Next in our schedule of monthly interviews, we have managed to catch up with the inspiration that is Victoria Brotherson, the creative floristry force behind Scarlet and Violet. We are fortunate enough to be based just around the corner from this beautiful store, so regularly indulge in flowers from Vic and her team. They are always incredibly busy, so special thanks for agreeing to do this for us!
Scarlet and Violet launched in 2006, based in Kensal Rise, North West London. Prior to that Victoria had worked as a florist for 15 years. It was an accidental career choice for Victoria who left university (she studied Fine Art at Oxford) but decided that she wasn’t cut out to be a painter. After passing by a shop with a ‘to let’ sign for 6 months, Vic decided to take the terrifying plunge into opening her own business. Scarlet and Violet was conceived as a workshop that would double as a shop, and it has grown into an eclectic and ever changing showcase for Victoria’s unique style.
Vic puts it perfectly when she says “We are good at making flowers seem easy and relaxed. Intimate dinners and small weddings are our forte. Lots of our clients ideal is that the guests think that they have done the flowers themselves, and I am very happy to be the invisible florist and carry on using the workman’s entrances and delivery doorbells!” Well, we can reveal that one of these ‘intimate dinners’ was with Vogue and Louis Vuitton in the penthouse of the new Bond Street store, and a few of those ‘small weddings’ have featured the joining of some very well known names…
For you, what is the most important aspect of being an independent retailer?
Freedom is the obvious one. We can play with how the shop looks, we can decide which jobs we take on and maintain some kind of balance between work and rest (in my dreams!) There is no real rule book so making decisions brings challenges, and whether these are right or wrong, I only have myself to blame.
Care to share any floral don’ts or disasters?
Touch wood, no disasters yet. Don’t ever be snobbish about flowers, there are loads of inexpensive flowers and foliage that work just as well as the pricey ones.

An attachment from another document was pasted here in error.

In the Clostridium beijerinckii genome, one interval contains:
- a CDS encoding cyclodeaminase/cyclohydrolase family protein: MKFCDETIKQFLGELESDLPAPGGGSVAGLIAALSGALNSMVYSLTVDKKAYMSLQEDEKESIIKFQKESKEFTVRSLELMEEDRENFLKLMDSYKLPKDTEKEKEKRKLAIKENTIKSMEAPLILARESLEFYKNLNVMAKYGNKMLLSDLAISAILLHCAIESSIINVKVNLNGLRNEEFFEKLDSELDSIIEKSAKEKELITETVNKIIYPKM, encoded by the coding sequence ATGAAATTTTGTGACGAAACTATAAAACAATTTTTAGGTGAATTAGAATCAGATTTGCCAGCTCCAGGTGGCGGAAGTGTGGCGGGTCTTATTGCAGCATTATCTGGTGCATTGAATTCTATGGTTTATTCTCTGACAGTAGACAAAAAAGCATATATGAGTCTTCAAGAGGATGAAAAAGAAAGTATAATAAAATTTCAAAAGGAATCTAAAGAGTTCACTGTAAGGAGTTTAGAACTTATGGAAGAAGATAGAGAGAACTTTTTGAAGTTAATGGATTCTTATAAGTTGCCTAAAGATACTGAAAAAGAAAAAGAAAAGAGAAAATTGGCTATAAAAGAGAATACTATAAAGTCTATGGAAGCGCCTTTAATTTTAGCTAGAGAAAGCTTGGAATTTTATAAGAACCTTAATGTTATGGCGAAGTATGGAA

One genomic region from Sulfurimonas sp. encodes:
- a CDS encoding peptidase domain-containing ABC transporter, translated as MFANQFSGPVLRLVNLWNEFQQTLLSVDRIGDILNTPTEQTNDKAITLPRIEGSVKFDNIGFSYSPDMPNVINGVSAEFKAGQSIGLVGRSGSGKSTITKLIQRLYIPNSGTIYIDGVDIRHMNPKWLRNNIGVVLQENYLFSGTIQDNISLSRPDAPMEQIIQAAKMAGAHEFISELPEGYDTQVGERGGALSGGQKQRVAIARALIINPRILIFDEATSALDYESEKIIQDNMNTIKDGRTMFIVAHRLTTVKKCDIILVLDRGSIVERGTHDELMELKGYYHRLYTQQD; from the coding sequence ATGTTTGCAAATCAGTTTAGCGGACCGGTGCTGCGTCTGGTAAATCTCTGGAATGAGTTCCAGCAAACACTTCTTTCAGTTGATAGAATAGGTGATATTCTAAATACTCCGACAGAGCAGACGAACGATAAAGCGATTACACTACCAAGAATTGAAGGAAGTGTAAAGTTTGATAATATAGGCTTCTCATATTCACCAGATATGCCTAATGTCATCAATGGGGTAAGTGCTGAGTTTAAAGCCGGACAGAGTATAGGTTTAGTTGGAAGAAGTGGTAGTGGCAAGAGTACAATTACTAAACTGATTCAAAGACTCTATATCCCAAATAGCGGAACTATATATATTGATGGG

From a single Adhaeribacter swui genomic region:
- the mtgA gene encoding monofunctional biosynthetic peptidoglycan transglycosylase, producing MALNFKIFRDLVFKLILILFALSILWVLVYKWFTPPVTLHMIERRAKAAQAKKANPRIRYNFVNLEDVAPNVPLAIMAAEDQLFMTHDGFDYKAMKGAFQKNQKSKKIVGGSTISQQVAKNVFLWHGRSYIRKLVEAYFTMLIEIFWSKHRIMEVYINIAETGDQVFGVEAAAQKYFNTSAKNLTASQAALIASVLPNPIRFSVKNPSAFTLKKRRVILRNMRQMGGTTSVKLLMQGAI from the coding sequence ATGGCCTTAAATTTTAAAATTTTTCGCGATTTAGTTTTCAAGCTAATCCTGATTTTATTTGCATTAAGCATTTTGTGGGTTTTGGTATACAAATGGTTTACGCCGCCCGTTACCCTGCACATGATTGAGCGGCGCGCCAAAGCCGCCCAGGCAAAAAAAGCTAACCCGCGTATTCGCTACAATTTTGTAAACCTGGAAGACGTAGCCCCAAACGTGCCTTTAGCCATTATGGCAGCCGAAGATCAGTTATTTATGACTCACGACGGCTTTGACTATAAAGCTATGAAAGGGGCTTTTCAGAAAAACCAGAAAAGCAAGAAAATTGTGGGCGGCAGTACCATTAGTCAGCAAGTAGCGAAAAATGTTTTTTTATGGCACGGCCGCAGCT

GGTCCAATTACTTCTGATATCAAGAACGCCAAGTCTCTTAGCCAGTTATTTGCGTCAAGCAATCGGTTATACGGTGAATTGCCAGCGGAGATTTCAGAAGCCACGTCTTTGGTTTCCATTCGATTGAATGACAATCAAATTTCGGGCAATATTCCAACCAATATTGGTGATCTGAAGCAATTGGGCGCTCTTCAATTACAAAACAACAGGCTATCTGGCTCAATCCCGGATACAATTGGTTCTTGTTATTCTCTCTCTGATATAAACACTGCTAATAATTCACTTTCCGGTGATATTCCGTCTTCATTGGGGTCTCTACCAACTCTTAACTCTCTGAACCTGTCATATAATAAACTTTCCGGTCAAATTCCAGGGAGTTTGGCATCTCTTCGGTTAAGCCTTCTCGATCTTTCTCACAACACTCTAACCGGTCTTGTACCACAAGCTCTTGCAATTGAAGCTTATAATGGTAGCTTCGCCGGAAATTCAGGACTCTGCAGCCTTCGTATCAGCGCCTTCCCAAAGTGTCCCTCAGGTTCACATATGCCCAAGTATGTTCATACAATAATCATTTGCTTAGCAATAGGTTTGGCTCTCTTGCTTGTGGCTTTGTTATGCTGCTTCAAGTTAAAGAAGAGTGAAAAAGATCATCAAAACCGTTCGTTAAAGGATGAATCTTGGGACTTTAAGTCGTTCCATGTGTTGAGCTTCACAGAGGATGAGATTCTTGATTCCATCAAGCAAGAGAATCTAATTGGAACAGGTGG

Which comes first for you and Scarlet & Violet, personal style or trends?
Personal style for sure. Each of the girls in the shop has their own style when it comes to flowers (and clothes!). Each of our clients is unique too, and that is something that is crucial to what we do. We have to have an understanding of their taste before installing flowers in houses or indeed coming up with ideas for a wedding. It is not about me inflicting ideas or style, but much more collaborative than that.
Do you think that ethical and sustainable issues are at all relevant to what you do?
Of course we try hard to find the most friendly options in everything we do. We create a lot of waste but the majority is flower matter and we pay some astronomical price to get it all recycled. We’ve talked about composting but there would just be a mountain!
What project are you currently working on and how is it shaping up?
We are doing a book, so far so good! I can’t give you any more details just yet…
What or who are your longest standing design influences?
I think I am really quite rooted in a very classic style. My preference is always for the old. Textiles and interiors inspire me more than anything.
What’s currently inspiring you?
All the foliage we have at this time of year in amazing so I would say “green”.
How would you describe Scarlet & Violet’s aesthetic?
I can’t it always sounds really contrived when put into words. Its much easier to make something!
What is currently tempting you into making a purchase, for you, your home or your shop?
We have just got a load of old milk bottles and french flip top jars which are brilliant with really mismatched flowers.
How has the floristry scene changed since you opened your business?
I think most consumers buy flowers from the supermarket rather than independents so we have to make sure we really do present something unique as we can’t compete any other ways.
What’s the best thing about your job?
The sense of satisfaction when I make something that just works still gives me real pleasure.
I feel most creative when…
I am in the shop alone either really early or late and surrounded by all the peculiar things we have in there amongst all the flowers.
Any final word of advise?
If you ever see something you love and can afford, it don’t leave it there! This applies particularly to antiques and one offs.
Click here to see more interviews with people and businesses’ that inspire us.